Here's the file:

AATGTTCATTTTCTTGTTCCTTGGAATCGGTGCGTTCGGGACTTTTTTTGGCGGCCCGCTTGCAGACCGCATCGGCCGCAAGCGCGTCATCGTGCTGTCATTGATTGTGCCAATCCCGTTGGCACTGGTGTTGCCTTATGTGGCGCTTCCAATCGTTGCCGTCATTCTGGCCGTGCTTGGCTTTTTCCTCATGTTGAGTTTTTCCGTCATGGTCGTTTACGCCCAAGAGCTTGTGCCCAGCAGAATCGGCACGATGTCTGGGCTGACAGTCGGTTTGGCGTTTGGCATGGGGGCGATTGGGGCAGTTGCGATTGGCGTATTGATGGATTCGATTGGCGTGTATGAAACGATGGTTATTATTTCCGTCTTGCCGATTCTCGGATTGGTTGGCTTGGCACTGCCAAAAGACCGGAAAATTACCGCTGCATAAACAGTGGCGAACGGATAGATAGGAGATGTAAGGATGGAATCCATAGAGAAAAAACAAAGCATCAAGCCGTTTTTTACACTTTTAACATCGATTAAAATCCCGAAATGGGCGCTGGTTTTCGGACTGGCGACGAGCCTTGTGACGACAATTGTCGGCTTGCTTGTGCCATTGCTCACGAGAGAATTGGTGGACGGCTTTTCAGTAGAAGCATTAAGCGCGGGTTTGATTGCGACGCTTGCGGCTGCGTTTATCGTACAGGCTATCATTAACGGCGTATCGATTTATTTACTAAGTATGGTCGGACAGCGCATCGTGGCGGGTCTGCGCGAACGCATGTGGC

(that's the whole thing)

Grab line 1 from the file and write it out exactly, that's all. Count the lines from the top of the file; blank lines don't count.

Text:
AATGTTCATTTTCTTGTTCCTTGGAATCGGTGCGTTCGGGACTTTTTTTGGCGGCCCGCTTGCAGACCGCATCGGCCGCAAGCGCGTCATCGTGCTGTCATTGATTGTGCCAATCCCGTTGGCACTGGTGTTGCCTTATGTGGCGCTTCCAATCGTTGCCGTCATTCTGGCCGTGCTTGGCTTTTTCCTCATGTTGAGTTTTTCCGTCATGGTCGTTTACGCCCAAGAGCTTGTGCCCAGCAGAATCGGCACGATGTCTGGGCTGACAGTCGGTTTGGCGTTTGGCATGGGGGCGATTGGGGCAGTTGCGATTGGCGTATTGATGGATTCGATTGGCGTGTATGAAACGATGGTTATTATTTCCGTCTTGCCGATTCTCGGATTGGTTGGCTTGGCACTGCCAAAAGACCGGAAAATTACCGCTGCATAAACAGTGGCGAACGGATAGATAGGAGATGTAAGGATGGAATCCATAGAGAAAAAACAAAGCATCAAGCCGTTTTTTACACTTTTAACATCGATTAAAATCCCGAAATGGGCGCTGGTTTTCGGACTGGCGACGAGCCTTGTGACGACAATTGTCGGCTTGCTTGTGCCATTGCTCACGAGAGAATTGGTGGACGGCTTTTCAGTAGAAGCATTAAGCGCGGGTTTGATTGCGACGCTTGCGGCTGCGTTTATCGTACAGGCTATCATTAACGGCGTATCGATTTATTTACTAAGTATGGTCGGACAGCGCATCGTGGCGGGTCTGCGCGAACGCATGTGGC